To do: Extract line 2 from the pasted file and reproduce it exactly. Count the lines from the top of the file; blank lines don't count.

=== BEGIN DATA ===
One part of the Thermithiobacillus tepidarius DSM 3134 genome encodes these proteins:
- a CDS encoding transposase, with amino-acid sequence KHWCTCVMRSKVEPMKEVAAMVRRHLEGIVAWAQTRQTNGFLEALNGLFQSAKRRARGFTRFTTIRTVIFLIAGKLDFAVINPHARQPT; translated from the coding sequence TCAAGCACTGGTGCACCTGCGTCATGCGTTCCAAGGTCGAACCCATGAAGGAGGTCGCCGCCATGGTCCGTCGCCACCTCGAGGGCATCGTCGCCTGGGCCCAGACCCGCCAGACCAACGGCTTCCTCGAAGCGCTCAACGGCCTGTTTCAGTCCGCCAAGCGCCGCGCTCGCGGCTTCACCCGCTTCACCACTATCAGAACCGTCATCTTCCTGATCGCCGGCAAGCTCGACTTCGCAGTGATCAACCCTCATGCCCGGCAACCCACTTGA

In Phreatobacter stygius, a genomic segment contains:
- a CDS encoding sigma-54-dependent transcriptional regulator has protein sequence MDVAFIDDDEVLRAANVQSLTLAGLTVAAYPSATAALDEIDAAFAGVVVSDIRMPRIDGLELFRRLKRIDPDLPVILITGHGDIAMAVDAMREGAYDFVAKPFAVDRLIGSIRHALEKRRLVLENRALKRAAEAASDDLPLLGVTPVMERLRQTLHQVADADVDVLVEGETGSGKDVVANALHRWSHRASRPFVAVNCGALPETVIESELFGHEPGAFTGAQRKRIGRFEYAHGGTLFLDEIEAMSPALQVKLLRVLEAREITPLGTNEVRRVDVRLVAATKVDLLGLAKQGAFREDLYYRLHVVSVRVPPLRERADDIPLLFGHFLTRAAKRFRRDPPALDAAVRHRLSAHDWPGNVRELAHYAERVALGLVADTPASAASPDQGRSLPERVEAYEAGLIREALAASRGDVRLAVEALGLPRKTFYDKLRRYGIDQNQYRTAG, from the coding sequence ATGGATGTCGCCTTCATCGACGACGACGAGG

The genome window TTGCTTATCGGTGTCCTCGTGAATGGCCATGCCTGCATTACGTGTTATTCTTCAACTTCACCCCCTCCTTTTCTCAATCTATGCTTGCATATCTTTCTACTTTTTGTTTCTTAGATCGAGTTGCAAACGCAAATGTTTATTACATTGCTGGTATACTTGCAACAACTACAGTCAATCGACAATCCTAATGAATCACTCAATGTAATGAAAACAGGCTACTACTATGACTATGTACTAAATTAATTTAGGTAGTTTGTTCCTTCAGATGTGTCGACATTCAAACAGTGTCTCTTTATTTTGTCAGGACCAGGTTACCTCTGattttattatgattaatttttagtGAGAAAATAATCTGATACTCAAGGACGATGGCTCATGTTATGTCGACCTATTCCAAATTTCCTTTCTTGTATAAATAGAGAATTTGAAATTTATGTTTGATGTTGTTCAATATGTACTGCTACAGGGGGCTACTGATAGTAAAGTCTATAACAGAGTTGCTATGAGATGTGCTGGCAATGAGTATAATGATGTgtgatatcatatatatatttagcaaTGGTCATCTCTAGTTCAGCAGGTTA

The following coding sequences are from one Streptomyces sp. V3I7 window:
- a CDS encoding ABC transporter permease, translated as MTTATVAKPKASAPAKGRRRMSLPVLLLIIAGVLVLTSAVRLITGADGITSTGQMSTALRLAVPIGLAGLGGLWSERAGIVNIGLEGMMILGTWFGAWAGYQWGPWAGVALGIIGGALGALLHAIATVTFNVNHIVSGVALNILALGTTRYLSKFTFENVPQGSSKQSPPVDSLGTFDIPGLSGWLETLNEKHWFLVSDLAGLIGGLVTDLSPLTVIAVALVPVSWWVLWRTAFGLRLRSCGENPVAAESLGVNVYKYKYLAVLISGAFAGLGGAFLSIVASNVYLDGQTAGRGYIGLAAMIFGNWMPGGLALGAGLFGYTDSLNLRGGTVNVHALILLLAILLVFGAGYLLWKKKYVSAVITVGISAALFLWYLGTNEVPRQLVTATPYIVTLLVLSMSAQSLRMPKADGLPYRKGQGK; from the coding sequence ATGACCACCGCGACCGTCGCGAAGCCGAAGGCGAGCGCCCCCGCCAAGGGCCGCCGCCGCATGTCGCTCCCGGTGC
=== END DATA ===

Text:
- a CDS encoding transposase, with amino-acid sequence KHWCTCVMRSKVEPMKEVAAMVRRHLEGIVAWAQTRQTNGFLEALNGLFQSAKRRARGFTRFTTIRTVIFLIAGKLDFAVINPHARQPT; translated from the coding sequence TCAAGCACTGGTGCACCTGCGTCATGCGTTCCAAGGTCGAACCCATGAAGGAGGTCGCCGCCATGGTCCGTCGCCACCTCGAGGGCATCGTCGCCTGGGCCCAGACCCGCCAGACCAACGGCTTCCTCGAAGCGCTCAACGGCCTGTTTCAGTCCGCCAAGCGCCGCGCTCGCGGCTTCACCCGCTTCACCACTATCAGAACCGTCATCTTCCTGATCGCCGGCAAGCTCGACTTCGCAGTGATCAACCCTCATGCCCGGCAACCCACTTGA